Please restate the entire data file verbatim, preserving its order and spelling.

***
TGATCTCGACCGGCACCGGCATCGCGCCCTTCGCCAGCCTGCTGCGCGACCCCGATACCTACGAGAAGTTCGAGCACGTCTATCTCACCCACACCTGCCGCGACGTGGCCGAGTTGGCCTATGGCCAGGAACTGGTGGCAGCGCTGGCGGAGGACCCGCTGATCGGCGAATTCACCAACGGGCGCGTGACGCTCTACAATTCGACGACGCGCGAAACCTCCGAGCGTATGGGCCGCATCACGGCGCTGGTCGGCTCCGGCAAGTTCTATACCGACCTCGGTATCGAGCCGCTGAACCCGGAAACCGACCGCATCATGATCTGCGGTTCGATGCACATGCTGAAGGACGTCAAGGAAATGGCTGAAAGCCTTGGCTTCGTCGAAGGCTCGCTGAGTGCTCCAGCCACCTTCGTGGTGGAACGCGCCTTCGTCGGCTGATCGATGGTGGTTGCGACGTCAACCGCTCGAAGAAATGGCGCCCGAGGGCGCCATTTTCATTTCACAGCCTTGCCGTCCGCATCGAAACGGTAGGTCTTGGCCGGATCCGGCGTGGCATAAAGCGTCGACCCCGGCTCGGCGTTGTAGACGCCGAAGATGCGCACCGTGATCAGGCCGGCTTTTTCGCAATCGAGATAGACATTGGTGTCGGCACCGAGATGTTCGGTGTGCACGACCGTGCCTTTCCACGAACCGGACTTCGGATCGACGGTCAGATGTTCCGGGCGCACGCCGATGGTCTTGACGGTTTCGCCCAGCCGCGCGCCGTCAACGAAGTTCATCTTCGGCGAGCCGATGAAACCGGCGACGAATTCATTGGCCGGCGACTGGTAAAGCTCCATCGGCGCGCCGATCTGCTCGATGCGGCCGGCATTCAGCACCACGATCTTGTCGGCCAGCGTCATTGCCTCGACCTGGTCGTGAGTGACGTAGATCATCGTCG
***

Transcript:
TGATCTCGACCGGCACCGGCATCGCGCCCTTCGCCAGCCTGCTGCGCGACCCCGATACCTACGAGAAGTTCGAGCACGTCTATCTCACCCACACCTGCCGCGACGTGGCCGAGTTGGCCTATGGCCAGGAACTGGTGGCAGCGCTGGCGGAGGACCCGCTGATCGGCGAATTCACCAACGGGCGCGTGACGCTCTACAATTCGACGACGCGCGAAACCTCCGAGCGTATGGGCCGCATCACGGCGCTGGTCGGCTCCGGCAAGTTCTATACCGACCTCGGTATCGAGCCGCTGAACCCGGAAACCGACCGCATCATGATCTGCGGTTCGATGCACATGCTGAAGGACGTCAAGGAAATGGCTGAAAGCCTTGGCTTCGTCGAAGGCTCGCTGAGTGCTCCAGCCACCTTCGTGGTGGAACGCGCCTTCGTCGGCTGATCGATGGTGGTTGCGACGTCAACCGCTCGAAGAAATGGCGCCCGAGGGCGCCATTTTCATTTCACAGCCTTGCCGTCCGCATCGAAACGGTAGGTCTTGGCCGGATCCGGCGTGGCATAAAGCGTCGACCCCGGCTCGGCGTTGTAGACGCCGAAGATGCGCACCGTGATCAGGCCGGCTTTTTCGCAATCGAGATAGACATTGGTGTCGGCACCGAGATGTTCGGTGTGCACGACCGTGCCTTTCCACGAACCGGACTTCGGATCGACGGTCAGATGTTCCGGGCGCACGCCGATGGTCTTGACGGTTTCGCCCAGCCGCGCGCCGTCAACGAAGTTCATCTTCGGCGAGCCGATGAAACCGGCGACGAATTCATTGGCCGGCGACTGGTAAAGCTCCATCGGCGCGCCGATCTGCTCGATGCGGCCGGCATTCAGCACCACGATCTTGTCGGCCAGCGTCATTGCCTCGACCTGGTCGTGAGTGACGTAGATCATCGTCG